13. Benchmarking for Patient Access in a Post-COVID-19 World. Medical Group Management Association. August 12, 2020. Accessed October 13, 2021. https://www.mgma.com/resources/quality-patient-experience/benchmarking-for-patient-access-in-a-post-covid-19
  14. Benchmarking for patient access in a post-COVID-19 world. Medical Group Management Association. August 2020. Accessed September 1, 2021. https://www.mgma.com/MGMA/media/files/pdf/DD-PracticeOps-2020-PatientAccess.pdf?ext=.pdf
  15. Third next available appointment. Institute for Healthcare Improvement. Updated November 2014. Accessed September 27, 2021. http://www.ihi.org/resources/Pages/Measures/ThirdNextAvailableAppointment.aspx
  16. ibid
  17. Benchmarking for patient access in a post-COVID-19 world. Medical Group Management Association. August 2020. Accessed September 1, 2021. https://www.mgma.com/MGMA/media/files/pdf/DD-PracticeOps-2020-PatientAccess.pdf?ext=.pdf
  18. Backlog reduction worksheet. Institute for Healthcare Improvement. Accessed September 27, 2021. http://www.ihi.org/resources/Pages/Tools/BacklogReductionWorksheet.aspx
  19. Third next available appointment: a reference guide. HealthTeamWorks. Updated November 2014. Accessed September 27, 2021. https://h1ccp.com/util/forms/Third_Next_Available_Appt_RG-fillable.pdf
  20. Moore N. Measures medical practices can take to improve patient access. MGMA. September 6, 2018. Accessed September 27, 2021. https://www.mgma.com/data/data-stories/measures-medical-practices-can-take-to-improve-pat
  21. ibid
  22. Hajde A, Good C. New patient appointments an ongoing struggle for practices amid COVID-19. MGMA. July 8, 2020. Accessed September 27, 2021. https://www.mgma.com/data/data-stories/new-patient-appointments-an-ongoing-struggle-for-p
  23. Benchmarking for patient access in a post-COVID-19 world. Medical Group Management Association. August 2020. Accessed September 1, 2021. https://www.mgma.com/MGMA/media/files/pdf/DD-PracticeOps-2020-PatientAccess.pdf?ext=.pdf
  24. Savin S. Chapter 8: Managing patient appoints in primary care. In: Hall R. Patient flow: reducing delay in healthcare delivery. 2nd ed. Springer; 2013:172-196.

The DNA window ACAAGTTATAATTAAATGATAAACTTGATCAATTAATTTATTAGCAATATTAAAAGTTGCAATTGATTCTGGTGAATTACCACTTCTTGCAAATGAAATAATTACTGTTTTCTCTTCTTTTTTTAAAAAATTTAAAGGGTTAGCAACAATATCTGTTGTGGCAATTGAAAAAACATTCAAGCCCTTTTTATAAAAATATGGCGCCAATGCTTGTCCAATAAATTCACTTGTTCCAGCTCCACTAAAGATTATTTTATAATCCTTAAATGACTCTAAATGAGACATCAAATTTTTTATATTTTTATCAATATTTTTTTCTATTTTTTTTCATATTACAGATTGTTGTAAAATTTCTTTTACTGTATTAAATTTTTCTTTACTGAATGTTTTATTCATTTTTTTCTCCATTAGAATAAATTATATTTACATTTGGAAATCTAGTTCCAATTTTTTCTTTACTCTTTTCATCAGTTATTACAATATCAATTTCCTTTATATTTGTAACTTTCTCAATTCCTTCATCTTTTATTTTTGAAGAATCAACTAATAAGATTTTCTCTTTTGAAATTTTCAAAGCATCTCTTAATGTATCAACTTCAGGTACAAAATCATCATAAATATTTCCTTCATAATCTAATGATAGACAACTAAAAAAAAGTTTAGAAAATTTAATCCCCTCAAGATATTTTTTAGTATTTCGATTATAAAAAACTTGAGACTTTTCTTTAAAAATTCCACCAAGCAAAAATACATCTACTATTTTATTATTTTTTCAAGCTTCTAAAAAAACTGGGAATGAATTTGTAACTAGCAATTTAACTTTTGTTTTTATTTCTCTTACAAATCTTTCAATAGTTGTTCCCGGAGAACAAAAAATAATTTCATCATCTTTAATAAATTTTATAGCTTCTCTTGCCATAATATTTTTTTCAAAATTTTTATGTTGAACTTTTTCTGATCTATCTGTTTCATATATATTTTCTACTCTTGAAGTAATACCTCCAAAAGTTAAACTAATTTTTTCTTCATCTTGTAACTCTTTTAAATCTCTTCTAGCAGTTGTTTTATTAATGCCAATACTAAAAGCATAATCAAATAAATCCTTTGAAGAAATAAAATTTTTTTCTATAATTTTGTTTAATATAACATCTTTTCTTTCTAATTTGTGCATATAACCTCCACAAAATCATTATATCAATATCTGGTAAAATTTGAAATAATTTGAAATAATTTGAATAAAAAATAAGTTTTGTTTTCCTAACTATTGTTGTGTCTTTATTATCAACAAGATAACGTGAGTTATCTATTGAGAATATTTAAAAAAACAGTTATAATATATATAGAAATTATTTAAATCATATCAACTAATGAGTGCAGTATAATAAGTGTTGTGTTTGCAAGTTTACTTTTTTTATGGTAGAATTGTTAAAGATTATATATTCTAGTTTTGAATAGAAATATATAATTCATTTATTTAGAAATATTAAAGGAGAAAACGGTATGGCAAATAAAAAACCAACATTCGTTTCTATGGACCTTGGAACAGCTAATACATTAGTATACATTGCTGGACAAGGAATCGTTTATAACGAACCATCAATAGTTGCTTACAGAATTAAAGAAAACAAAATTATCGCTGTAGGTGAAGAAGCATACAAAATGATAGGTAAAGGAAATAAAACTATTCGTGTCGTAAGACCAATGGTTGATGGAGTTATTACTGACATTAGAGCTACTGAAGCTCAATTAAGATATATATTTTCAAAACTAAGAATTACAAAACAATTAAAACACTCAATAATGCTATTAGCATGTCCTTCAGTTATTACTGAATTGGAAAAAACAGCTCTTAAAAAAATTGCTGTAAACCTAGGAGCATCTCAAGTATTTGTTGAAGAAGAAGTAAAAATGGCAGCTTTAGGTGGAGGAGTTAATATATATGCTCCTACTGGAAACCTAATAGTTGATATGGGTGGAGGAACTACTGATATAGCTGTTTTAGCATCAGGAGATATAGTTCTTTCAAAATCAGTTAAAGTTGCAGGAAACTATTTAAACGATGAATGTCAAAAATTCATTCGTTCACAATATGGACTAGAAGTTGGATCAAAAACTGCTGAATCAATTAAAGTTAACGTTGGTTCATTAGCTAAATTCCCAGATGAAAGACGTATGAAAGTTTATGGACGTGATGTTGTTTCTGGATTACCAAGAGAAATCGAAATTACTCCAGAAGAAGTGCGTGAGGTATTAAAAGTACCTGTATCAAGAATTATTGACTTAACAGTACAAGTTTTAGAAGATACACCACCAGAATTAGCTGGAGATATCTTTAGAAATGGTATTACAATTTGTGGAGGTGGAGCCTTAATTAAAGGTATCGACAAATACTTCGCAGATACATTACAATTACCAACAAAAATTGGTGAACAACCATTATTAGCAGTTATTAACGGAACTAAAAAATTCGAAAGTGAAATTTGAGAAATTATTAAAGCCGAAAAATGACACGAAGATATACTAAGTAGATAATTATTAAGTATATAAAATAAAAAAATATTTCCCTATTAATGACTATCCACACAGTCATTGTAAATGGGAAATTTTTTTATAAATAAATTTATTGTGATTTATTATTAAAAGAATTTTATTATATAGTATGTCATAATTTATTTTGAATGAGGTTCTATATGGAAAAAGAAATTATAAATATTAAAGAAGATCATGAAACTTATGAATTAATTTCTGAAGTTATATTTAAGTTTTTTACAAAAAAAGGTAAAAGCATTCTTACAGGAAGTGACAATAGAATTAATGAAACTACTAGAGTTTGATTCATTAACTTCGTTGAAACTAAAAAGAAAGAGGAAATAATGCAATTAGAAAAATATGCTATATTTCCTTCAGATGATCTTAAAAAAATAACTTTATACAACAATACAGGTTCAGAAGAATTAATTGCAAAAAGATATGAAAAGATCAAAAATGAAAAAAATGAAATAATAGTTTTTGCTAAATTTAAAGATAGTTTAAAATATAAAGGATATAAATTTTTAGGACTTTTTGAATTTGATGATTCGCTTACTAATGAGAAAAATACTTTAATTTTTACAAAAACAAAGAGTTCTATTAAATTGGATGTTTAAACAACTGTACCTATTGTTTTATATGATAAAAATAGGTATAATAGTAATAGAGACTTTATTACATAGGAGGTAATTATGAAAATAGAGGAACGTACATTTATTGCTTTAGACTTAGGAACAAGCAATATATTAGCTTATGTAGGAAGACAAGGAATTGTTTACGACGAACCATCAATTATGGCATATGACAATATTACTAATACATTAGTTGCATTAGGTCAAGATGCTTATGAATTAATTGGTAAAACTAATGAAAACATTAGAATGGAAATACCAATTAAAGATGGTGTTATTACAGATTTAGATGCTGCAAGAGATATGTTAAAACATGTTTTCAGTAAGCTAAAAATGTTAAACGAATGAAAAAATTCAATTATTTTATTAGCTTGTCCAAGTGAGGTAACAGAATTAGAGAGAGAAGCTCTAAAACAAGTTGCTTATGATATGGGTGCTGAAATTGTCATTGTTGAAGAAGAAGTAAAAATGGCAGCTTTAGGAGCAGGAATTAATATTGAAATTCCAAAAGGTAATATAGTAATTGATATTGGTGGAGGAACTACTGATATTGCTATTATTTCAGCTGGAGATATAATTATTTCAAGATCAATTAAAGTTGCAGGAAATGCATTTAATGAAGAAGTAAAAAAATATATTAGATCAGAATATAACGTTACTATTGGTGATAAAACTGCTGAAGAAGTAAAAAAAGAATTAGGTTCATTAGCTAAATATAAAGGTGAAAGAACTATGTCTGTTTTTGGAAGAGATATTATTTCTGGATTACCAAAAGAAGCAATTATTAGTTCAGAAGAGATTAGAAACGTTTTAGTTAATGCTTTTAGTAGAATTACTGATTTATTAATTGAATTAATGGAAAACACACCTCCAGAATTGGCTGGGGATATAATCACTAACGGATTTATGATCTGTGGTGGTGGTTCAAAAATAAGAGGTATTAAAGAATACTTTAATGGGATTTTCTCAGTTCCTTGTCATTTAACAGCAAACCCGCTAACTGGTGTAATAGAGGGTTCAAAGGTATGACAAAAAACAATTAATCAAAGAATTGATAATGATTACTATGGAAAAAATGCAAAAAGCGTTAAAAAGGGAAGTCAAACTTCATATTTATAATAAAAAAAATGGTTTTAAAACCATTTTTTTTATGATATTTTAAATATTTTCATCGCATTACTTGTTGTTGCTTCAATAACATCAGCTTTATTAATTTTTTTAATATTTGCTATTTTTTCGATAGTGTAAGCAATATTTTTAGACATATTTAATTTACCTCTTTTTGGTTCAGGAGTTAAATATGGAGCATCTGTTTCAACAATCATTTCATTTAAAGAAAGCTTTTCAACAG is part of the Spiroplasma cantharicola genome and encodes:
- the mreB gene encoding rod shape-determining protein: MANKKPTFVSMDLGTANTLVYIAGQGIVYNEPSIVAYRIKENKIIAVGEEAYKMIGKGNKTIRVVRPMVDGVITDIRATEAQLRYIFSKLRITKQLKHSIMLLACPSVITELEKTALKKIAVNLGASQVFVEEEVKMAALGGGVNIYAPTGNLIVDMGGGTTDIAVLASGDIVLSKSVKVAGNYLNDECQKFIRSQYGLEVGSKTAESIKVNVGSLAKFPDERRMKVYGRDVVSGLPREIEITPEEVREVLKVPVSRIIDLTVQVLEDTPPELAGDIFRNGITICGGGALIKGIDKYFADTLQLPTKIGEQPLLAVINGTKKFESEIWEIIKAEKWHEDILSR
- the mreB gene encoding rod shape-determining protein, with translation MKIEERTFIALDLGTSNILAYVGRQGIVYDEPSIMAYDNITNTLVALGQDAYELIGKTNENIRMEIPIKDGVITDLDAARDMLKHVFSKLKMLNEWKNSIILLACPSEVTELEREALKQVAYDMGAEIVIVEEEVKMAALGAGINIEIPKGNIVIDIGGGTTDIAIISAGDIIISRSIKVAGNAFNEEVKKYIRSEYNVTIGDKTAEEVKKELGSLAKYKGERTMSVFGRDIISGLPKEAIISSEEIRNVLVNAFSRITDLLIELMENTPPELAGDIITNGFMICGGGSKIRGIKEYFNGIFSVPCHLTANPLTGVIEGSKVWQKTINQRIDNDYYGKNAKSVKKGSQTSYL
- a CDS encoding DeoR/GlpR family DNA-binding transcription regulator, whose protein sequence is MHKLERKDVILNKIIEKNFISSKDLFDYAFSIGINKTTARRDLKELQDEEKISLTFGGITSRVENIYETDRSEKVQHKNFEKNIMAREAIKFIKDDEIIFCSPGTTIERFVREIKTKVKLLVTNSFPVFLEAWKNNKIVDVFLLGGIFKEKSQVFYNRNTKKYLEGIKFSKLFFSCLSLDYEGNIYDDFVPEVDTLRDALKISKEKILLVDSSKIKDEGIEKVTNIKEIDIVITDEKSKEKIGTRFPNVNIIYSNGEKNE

25. Jacobs A. Nurising is in crisis: staff shortages put patients at risk. The New York Times. August 23, 2021. Accessed September 27, 2021. https://www.nytimes.com/2021/08/21/health/covid-nursing-shortage-delta.html
  26. Marbouh D, Khaleel I, Al Shanqiti K, et al. Evaluating the impact of patient no-shows on service quality. Risk Manag Healthc Policy. 2020;13:509-517. doi:10.2147/RMHP.S232114
  27. ibid
  28. Drerup B, Espenschied J, Wiedemer J, et al. Reduced no-show rates and sustained patient satisfaction of telehealth during the COVID-19 pandemic. Published online ahead of print, March 4, 2021. Telemed J E Health. 2021;10.1089/tmj.2021.0002. doi:10.1089/tmj.2021.0002
  29. ibid
  30. Koonin LM, Hoots B, Tsang CA, et al. Trends in the use of telehealth during the emergence of the COVID-19 pandemic — United States, January–March 2020. MMWR Morb Mortal Wkly Rep. 2020;69:1595–1599. doi:10.15585/mmwr.mm6943a3external icon.
  31. Using telehealth to expand access to essential health services during the COVID-19 pandemic. Centers for Disease Control and Prevention. Updated June 10, 2020. Accessed September 7, 2021. https://www.cdc.gov/coronavirus/2019-ncov/hcp/telehealth.html
  32. Demeke HB, Merali S, Marks S, et al. Trends in use of telehealth among health centers during the COVID-19 pandemic — United States, June 26–November 6, 2020. MMWR Morb Mortal Wkly Rep 2021;70:240–244. doi:10.15585/mmwr.mm7007a3
  33. Demeke HB, Pao LZ, Clark H, et al. Telehealth practice among health centers during the COVID-19 pandemic — United States, July 11–17, 2020. MMWR Morb Mortal Wkly Rep 2020;69:1902–5. doi:10.15585/mmwr.mm6950a4
  34. ibid